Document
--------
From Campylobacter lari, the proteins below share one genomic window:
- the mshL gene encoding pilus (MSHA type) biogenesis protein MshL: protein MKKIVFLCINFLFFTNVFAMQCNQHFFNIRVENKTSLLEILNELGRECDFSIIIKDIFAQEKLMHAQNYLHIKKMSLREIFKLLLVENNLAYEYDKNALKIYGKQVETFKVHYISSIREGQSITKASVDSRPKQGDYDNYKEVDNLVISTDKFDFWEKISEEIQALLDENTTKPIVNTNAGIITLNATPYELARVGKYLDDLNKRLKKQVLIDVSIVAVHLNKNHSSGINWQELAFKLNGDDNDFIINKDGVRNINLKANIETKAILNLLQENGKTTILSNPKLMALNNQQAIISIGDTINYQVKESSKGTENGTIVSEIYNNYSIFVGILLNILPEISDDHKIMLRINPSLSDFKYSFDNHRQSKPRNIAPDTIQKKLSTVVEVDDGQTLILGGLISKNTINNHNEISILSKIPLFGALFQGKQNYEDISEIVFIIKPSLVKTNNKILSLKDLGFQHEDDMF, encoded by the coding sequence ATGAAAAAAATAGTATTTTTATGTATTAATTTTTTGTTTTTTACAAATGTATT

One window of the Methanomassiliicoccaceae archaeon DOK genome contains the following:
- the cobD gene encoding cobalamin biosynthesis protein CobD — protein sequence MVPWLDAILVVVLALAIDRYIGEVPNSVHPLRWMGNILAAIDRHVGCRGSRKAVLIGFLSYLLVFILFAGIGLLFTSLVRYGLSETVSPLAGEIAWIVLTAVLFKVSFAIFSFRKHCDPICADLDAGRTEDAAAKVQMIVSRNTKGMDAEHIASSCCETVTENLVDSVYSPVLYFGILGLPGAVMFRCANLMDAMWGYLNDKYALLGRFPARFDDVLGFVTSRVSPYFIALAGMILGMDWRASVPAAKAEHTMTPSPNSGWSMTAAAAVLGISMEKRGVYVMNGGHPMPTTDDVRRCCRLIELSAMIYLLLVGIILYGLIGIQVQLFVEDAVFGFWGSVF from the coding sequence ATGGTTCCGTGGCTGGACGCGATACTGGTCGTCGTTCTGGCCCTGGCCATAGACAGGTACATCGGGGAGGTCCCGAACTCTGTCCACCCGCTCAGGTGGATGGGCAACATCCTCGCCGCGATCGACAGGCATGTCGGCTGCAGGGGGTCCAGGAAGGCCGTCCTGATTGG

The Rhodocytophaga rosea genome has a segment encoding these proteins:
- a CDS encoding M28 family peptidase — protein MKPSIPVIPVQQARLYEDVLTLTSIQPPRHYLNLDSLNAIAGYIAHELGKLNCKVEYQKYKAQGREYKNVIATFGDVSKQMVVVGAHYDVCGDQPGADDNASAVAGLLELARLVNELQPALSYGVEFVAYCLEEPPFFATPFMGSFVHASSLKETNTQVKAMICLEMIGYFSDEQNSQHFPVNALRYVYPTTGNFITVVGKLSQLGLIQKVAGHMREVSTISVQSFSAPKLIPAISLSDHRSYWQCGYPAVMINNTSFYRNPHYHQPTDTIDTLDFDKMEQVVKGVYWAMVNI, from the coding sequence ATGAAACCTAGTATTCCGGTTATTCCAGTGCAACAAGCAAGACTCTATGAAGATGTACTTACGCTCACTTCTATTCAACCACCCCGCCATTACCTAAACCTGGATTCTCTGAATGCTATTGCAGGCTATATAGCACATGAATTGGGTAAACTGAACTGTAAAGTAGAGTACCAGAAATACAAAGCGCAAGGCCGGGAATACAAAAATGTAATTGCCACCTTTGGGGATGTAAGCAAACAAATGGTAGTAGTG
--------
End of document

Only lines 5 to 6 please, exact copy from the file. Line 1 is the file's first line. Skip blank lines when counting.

The Rhodocytophaga rosea genome has a segment encoding these proteins:
- a CDS encoding M28 family peptidase — protein MKPSIPVIPVQQARLYEDVLTLTSIQPPRHYLNLDSLNAIAGYIAHELGKLNCKVEYQKYKAQGREYKNVIATFGDVSKQMVVVGAHYDVCGDQPGADDNASAVAGLLELARLVNELQPALSYGVEFVAYCLEEPPFFATPFMGSFVHASSLKETNTQVKAMICLEMIGYFSDEQNSQHFPVNALRYVYPTTGNFITVVGKLSQLGLIQKVAGHMREVSTISVQSFSAPKLIPAISLSDHRSYWQCGYPAVMINNTSFYRNPHYHQPTDTIDTLDFDKMEQVVKGVYWAMVNI, from the coding sequence ATGAAACCTAGTATTCCGGTTATTCCAGTGCAACAAGCAAGACTCTATGAAGATGTACTTACGCTCACTTCTATTCAACCACCCCGCCATTACCTAAACCTGGATTCTCTGAATGCTATTGCAGGCTATATAGCACATGAATTGGGTAAACTGAACTGTAAAGTAGAGTACCAGAAATACAAAGCGCAAGGCCGGGAATACAAAAATGTAATTGCCACCTTTGGGGATGTAAGCAAACAAATGGTAGTAGTG